Banking

Bank regulators grilled on climate efforts, ILCs, ‘true lenders’


WASHINGTON — House lawmakers peppered federal financial regulators with questions Wednesday on a host of issues, highlighting the lingering tensions tied to the transition from the Trump administration to the Biden administration.

Two Trump appointees, Federal Reserve Vice Chairman of Supervision Randal Quarles and Federal Deposit Insurance Corp. Chairman Jelena McWilliams, appeared before the House Financial Services Committee alongside National Credit Union Administration Chairman Todd Harper and acting Comptroller of the Currency Michael Hsu, both appointed to their posts by Democrats.

“I have long been critical of the long list of harmful deregulatory actions taken by the last administration’s appointees, and particularly their actions to roll back key Dodd-Frank reforms and other consumer protections,” said committee Chairwoman Maxine Waters, D-Calif. “I am … pleased that the Biden administration’s appointees are bringing a better approach to regulation that prioritizes consumers, and that regulators are starting to take steps to protect the financial stability of our system against climate risks and other threats.”

Democrats largely praised the new acting regulators’ policy decisions, while Republicans warned that moves to reverse Trump-appointee policies leave financial institutions without a clear road map.

“These positive steps forward are stuck in limbo, or worse, in danger of being scrapped altogether for political optics,” said Rep. Patrick McHenry, R-N.C., the top Republican on the panel. “This is not the right way to regulate. But I fear this is just the start of Democrats’ one-party-rule mentality in practice.”

The hearing highlighted partisan divisions over rulemakings leftover from the Trump administration, particularly policies that former Comptroller of the Currency Joseph Otting and former acting Comptroller Brian Brooks attempted to finalize. The event was also a display of Republicans efforts to push back against the Biden administration’s climate-risk mitigation efforts.

Lawmakers from both parties also raised concerns about how industrial loan company, or ILC, charters could risk mixing banking with commerce.

Here are three takeaways from regulators visit to Capitol Hill:

Lawmakers press OCC over rules in limbo

Lawmakers bemoaned the Biden administration’s failure to nominate a permanent comptroller of the currency. Earlier this month, Treasury Secretary Janet Yellen appointed Hsu as an acting head of the agency, as the Biden administration has stalled in naming a permanent comptroller. Hsu replaces Blake Paulson, who served in an acting capacity after Brian Brooks, another acting director, resigned in January.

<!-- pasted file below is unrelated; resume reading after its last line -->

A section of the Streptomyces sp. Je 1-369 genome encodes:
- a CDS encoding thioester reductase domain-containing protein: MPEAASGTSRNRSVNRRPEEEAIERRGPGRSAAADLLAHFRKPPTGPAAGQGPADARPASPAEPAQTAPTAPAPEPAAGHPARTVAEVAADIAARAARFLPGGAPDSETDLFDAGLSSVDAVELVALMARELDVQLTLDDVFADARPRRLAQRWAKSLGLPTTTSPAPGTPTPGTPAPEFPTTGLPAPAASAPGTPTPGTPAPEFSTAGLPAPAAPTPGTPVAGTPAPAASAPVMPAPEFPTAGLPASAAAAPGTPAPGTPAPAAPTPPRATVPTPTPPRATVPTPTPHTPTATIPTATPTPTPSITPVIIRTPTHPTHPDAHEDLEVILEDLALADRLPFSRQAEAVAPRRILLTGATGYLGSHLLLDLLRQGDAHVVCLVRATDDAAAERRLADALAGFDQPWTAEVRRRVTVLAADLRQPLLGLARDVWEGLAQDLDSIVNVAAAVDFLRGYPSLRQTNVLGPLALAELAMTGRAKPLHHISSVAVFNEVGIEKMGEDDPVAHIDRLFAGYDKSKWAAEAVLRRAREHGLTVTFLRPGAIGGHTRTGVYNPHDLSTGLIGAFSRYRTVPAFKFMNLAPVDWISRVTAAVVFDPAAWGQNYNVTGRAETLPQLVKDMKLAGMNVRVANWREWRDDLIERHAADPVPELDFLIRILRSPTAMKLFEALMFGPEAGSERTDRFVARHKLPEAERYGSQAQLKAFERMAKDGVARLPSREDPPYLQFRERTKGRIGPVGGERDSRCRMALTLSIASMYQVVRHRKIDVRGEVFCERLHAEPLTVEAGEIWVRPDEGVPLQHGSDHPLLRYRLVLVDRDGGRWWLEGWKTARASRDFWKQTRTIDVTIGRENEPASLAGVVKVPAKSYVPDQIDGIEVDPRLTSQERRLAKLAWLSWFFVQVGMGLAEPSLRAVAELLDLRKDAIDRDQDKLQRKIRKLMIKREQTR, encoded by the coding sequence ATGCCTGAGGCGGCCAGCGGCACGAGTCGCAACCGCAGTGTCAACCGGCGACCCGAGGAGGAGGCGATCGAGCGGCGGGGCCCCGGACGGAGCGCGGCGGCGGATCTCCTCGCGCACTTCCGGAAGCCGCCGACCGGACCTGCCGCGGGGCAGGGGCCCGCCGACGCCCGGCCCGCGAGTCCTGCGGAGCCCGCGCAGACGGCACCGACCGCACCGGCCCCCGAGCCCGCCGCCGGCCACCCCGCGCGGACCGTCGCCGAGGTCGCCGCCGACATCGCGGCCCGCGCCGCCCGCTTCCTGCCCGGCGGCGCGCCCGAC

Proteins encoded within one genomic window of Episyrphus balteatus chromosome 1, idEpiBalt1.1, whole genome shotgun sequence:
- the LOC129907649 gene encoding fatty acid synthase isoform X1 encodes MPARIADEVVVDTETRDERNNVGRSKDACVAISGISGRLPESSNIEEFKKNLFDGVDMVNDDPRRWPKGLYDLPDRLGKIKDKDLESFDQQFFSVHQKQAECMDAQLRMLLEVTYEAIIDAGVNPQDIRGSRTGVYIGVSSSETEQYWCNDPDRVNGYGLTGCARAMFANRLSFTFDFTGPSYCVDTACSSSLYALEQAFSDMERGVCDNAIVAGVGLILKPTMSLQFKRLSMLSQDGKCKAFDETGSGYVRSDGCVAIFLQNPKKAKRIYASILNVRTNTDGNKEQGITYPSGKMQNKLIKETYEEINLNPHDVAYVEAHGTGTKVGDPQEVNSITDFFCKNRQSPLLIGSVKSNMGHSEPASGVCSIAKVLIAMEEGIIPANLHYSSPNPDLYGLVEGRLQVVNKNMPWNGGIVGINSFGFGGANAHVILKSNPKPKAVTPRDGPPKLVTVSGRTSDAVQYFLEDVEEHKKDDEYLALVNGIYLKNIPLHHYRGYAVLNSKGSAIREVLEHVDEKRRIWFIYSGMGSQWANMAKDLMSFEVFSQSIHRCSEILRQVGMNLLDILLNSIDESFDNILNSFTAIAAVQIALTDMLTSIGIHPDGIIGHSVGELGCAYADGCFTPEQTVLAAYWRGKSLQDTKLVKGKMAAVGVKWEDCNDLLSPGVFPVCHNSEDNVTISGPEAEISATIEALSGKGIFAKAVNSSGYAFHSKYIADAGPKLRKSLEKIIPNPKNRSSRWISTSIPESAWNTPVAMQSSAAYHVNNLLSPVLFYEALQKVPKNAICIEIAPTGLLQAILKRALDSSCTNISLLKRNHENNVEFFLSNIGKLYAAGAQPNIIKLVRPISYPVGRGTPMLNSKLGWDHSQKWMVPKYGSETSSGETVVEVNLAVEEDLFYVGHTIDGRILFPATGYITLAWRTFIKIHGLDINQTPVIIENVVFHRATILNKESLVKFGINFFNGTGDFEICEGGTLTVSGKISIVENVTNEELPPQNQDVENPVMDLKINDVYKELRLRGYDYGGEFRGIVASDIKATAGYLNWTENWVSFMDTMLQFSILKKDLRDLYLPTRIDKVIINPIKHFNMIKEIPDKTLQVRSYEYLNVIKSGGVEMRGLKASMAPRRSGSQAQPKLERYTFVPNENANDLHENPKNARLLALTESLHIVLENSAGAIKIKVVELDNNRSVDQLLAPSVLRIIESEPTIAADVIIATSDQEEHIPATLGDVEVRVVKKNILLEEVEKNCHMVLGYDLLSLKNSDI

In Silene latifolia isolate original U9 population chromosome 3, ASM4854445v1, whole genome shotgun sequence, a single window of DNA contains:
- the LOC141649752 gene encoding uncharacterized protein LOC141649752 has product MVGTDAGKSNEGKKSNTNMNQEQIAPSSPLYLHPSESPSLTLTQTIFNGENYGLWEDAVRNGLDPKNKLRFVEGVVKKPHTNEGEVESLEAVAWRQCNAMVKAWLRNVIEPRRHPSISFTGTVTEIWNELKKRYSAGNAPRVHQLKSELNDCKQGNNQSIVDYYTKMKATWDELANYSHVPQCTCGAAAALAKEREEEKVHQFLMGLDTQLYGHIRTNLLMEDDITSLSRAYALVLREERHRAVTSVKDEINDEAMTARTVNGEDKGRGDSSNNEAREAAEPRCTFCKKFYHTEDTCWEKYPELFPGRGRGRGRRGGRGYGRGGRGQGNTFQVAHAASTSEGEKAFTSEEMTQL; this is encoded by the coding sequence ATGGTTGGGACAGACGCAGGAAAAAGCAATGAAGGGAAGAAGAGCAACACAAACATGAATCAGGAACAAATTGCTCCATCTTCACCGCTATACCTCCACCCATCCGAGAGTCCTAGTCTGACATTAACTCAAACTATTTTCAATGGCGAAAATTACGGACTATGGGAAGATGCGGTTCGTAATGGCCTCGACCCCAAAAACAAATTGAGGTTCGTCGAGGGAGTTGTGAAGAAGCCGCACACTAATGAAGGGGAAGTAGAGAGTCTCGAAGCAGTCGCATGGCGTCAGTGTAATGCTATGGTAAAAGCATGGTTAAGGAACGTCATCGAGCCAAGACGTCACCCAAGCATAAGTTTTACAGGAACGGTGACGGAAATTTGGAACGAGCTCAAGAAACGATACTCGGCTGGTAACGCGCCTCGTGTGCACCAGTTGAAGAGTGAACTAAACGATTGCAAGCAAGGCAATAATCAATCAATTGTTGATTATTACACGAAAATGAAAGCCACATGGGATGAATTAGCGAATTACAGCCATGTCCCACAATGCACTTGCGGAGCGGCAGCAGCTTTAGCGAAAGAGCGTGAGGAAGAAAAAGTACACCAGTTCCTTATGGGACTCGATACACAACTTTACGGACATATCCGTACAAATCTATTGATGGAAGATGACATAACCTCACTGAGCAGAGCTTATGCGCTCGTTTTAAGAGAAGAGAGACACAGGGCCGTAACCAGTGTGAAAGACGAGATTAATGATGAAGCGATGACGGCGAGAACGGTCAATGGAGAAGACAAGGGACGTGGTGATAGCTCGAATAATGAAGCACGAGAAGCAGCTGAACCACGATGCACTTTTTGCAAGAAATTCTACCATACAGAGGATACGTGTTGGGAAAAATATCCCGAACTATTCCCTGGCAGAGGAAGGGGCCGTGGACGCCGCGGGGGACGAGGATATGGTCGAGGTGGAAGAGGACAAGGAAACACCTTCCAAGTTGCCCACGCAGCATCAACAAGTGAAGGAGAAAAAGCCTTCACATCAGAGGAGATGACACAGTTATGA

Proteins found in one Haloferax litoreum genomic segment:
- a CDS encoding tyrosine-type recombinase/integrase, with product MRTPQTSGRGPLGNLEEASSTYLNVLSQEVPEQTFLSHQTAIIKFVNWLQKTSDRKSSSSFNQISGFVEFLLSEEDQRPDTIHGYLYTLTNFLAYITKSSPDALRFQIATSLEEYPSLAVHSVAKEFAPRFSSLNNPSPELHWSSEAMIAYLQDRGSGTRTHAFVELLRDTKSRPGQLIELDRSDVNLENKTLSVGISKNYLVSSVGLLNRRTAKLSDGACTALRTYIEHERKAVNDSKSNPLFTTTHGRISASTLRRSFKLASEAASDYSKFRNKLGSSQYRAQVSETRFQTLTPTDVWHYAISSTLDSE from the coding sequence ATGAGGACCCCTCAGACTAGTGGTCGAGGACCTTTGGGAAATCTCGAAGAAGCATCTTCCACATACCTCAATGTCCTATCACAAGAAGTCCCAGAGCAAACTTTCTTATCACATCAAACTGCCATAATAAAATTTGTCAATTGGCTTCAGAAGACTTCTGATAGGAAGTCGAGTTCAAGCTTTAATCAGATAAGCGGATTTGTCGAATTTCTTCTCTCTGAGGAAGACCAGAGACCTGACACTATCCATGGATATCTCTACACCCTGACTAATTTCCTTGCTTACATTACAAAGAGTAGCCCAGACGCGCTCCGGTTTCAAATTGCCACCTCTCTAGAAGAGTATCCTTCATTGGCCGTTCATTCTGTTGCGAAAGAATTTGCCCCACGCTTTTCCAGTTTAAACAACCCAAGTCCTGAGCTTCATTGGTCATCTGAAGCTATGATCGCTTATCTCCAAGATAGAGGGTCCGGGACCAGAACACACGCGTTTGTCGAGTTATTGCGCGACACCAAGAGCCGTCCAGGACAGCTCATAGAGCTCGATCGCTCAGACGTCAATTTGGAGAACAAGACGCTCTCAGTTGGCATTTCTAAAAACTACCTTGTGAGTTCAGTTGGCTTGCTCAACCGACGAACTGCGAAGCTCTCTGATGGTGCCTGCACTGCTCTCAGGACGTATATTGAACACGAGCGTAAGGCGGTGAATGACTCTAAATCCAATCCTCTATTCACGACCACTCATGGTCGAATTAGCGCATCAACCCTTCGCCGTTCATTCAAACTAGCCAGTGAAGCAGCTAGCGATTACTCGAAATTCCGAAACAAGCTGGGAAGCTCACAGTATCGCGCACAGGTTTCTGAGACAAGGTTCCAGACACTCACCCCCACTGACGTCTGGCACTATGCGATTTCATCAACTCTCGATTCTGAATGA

“I think it’s safe to say that many of us expected to hear from the confirmed comptroller of the currency at this point,” said McHenry. “There’s been a lot of speculation about who President Biden’s nominee will be. He seems to be taking a Goldilocks approach here. First, Michael Barr was deemed too conservative, if you can call someone who helped write Dodd-Frank conservative. Then Mehrsa Baradaran, who advocates for socialized banking and opposes innovation. She seems to appease far-left progressives, but still, no formal nomination.”

Hsu faced a number of questions from lawmakers about the status of Trump administration rulemakings that the OCC is currently reviewing.

Republicans questioned Hsu about how the OCC under his leadership was going to address a rule that would make it easier for national banks to sell loans to third parties, known as the “true lender” rule. The Senate voted last week to reverse the OCC’s policy, after former acting Comptroller Blake Paulson urged Congress to keep the rule intact.

“The OCC finalized a rule, the true lender rule, and then a few weeks ago, your predecessor came out in support of that rule,” said Rep. Bill Huizenga, R-Mich. “And then shortly after your appointment, the Senate and White House opposed the rule. Is the change in position suggesting that this is a political decision or is the decision based on data and what’s right for consumers?”

Hsu admitted that he was planning to review the “true lender” rule, but that the agency is waiting to see how the House address the Senate-passed Congressional Review Act resolution to reverse the rule.

“We were going to review it, but once the Senate voted to repeal it under [the review act], we basically stepped back and said it is now under congressional deliberation, so we are just monitoring Congress’ deliberations on that matter,” Hsu said.